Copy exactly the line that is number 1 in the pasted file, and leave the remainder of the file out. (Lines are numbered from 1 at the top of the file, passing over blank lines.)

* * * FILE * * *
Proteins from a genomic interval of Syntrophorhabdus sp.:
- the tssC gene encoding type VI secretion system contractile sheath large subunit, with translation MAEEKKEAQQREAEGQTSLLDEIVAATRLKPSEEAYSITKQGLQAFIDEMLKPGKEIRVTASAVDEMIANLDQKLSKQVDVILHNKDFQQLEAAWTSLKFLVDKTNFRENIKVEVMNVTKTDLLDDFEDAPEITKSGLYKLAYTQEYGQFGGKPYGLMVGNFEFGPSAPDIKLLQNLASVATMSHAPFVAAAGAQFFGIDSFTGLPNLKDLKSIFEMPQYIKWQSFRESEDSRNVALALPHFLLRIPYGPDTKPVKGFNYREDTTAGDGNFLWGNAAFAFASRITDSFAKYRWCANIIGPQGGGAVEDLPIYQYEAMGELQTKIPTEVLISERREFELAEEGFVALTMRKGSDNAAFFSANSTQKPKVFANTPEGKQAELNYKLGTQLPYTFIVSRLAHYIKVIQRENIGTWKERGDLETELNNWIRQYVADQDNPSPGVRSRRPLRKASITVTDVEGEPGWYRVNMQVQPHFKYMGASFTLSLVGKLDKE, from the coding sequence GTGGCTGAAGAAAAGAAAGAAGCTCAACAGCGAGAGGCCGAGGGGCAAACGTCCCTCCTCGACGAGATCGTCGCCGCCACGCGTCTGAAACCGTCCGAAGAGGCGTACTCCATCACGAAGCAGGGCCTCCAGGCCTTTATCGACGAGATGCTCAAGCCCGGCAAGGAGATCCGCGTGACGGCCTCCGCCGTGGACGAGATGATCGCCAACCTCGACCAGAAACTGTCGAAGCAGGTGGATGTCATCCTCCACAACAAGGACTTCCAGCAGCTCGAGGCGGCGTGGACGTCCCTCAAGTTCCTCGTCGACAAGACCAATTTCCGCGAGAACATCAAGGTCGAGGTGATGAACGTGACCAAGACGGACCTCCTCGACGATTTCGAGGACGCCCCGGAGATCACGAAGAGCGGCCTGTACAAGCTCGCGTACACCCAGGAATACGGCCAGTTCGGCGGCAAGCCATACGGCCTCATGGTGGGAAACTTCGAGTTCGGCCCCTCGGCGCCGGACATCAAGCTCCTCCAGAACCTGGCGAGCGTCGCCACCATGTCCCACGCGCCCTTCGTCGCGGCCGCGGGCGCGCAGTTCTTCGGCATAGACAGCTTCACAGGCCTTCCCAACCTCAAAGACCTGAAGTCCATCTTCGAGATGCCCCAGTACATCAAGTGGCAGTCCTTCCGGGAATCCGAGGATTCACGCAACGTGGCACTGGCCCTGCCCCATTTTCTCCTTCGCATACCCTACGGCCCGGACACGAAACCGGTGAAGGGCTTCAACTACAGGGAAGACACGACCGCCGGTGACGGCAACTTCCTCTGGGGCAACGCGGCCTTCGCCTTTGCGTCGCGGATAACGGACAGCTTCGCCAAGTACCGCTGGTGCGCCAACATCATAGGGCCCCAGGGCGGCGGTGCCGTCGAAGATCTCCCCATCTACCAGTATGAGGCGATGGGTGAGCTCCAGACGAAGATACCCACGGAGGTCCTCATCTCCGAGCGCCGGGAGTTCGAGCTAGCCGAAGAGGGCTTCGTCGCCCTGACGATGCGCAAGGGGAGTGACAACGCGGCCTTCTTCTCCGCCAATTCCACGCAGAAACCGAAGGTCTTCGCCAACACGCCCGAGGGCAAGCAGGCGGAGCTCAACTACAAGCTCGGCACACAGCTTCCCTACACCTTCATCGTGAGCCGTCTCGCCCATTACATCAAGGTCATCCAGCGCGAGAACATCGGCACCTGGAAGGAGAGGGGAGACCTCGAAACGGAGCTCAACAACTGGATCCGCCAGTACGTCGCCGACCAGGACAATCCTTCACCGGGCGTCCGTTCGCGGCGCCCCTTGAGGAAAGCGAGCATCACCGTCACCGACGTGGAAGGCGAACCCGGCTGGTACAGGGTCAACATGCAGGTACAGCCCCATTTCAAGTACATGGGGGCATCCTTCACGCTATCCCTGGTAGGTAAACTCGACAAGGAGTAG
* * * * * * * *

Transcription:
Proteins from a genomic interval of Syntrophorhabdus sp.: